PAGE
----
Book Review: Achieving Best Behavior for Children with Developmental Disabilities


One of the most difficult aspects of caring or working with children is that some of them behave in ways which caregivers, parents, as well as other children and adults find challenging.

Some children, for example, seem to be always screaming. Others will pinch, kick, hit and throw things at anyone who is anywhere near them. Another set of children will rub things on their faces, put anything and everything in their mouths, pull, play with or smell other people’s hair. Some parents dare not leave their children unattended for even a single minute because the children are attracted to fires or to things that are moving.

While a lot of children exhibit some of these behaviours at one time in their lives, they tend to outgrow them. However, for children with autism or other forms of developmental disabilities or special needs, these and other equally disturbing behaviours tend to last longer.

Achieving Best Behavior for Children with Developmental Disabilities (Jessica Kingsley Publishers, London and Philadelphia, 2006) aims to help parents and caregivers understand challenging behaviour and develop strategies for dealing with it.

Written by psychologist Pamela Lewis, the workbook is informative and practical.

It is easy to read and carries a lot of activities, exercises and checklists designed to help parents understand their children’s behaviour and how to manage or change it.

The interactive nature of the book allows the reader to move towards this goal in small but concrete steps.

Pamela Lewis writes: “The book is based on the premise that achieving skill is a developmental process. It is important to understand the individual’s levels of development, to start at that point and move ahead slowly, with frequent success and encouragement all along the way. This is true whether we are talking about developing your child’s skills or your own.”

The workbook is designed in a manner that allows the reader to acquire the skills needed and to build on them.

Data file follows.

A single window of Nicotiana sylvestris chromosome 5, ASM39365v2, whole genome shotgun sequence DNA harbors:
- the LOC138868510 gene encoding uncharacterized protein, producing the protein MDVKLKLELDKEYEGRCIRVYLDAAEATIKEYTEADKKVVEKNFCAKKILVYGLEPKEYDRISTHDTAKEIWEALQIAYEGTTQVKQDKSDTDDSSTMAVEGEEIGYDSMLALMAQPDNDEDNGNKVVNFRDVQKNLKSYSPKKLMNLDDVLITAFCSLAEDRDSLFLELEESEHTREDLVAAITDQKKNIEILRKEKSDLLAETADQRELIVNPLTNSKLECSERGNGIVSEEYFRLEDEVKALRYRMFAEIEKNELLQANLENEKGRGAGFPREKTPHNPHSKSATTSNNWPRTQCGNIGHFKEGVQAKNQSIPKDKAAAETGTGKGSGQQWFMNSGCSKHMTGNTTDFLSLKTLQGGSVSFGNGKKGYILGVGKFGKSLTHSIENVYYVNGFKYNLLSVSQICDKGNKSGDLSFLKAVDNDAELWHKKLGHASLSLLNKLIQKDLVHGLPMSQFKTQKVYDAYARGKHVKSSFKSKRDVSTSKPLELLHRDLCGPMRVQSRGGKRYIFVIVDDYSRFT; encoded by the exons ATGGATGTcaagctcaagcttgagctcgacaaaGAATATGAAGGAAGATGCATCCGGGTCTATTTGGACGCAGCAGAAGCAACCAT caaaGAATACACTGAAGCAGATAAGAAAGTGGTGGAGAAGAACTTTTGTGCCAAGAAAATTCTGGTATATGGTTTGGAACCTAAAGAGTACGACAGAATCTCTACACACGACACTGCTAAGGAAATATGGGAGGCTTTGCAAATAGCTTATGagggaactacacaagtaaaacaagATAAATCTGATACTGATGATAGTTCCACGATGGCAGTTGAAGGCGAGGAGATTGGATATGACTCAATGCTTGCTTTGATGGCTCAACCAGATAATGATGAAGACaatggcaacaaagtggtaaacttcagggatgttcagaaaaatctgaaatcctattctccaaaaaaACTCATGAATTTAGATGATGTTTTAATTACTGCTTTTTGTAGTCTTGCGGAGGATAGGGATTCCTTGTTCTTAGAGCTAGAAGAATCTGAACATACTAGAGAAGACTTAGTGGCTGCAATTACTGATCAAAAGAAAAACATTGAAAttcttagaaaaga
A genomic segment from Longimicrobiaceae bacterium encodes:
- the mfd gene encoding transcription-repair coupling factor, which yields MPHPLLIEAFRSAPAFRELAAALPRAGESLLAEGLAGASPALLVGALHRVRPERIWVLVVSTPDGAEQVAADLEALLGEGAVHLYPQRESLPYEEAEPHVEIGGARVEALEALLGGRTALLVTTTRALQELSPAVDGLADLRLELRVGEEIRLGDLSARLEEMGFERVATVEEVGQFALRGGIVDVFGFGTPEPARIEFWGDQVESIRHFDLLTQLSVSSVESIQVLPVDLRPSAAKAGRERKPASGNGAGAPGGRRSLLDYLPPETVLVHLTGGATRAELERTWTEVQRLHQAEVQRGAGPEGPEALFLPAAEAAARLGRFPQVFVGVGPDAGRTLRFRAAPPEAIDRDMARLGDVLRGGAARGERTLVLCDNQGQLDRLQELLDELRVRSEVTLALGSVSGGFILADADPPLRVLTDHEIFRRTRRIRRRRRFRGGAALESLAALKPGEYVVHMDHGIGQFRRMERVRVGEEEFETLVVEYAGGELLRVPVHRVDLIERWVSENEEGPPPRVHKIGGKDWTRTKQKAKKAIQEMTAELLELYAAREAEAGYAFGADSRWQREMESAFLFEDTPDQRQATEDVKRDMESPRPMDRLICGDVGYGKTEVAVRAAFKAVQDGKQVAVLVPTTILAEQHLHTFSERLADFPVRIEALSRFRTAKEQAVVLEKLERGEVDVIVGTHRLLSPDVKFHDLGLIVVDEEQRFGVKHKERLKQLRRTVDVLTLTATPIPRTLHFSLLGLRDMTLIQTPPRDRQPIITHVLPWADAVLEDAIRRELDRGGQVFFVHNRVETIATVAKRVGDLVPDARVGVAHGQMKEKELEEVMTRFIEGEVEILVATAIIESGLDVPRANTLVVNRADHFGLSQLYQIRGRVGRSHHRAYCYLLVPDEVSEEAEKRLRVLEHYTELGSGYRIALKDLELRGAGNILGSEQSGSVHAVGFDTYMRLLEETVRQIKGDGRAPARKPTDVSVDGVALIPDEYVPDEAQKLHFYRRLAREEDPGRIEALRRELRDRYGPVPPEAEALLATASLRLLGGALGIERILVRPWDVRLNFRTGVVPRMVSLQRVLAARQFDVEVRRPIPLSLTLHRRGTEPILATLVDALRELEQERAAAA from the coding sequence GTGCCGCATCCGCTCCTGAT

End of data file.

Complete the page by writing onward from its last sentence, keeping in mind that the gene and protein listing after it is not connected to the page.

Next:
It covers how readers can understand their child’s developmental levels and how to define behaviour. It also discusses the many functions of behaviour as well as how to develop a plan for dealing with a specific behaviour and it shows how this process can be repeated with additional behaviours.

Each of the six parts that make up the book discusses an aspect of the steps that need to be taken when dealing with challenging behaviour. This discussion is then followed up with exercises designed to help the reader relate what they are reading to the child they are working with.

Pamela Lewis does not pretend that the helping children improve the way they behave is easy. She makes it clear from the onset that parenting is a demanding enterprise and that parenting children with developmental disabilities can be even more demanding.

She explains that the principles that inform Achieving Best Behavior for Children with Developmental Disabilities are drawn from the best general advice available and that they can be used with most, if not all, children and adults with developmental disabilities.

Teachers, school psychologists, occupational therapists, speech and language therapists, social workers and residential staff in group homes for adults with developmental disabilities will all find Achieving Best Behaviour for Children with Developmental Disabilities useful for the information and the practical guidance that it offers.

Professionals can also use the book when working together with parents or caregivers in drawing up plans for dealing with challenging behaviour in a child or adult with developmental disability.

The workbook also comes with two very valuable appendices: one which gives readers more ideas on things that can be used reinforce positive behaviour and another which lists resources parents and caregivers can draw on in the form of organisations, websites, basic books about autism, intellectual disabilities, social skills and behaviour.

Reviewed by Ambrose Musiyiwa

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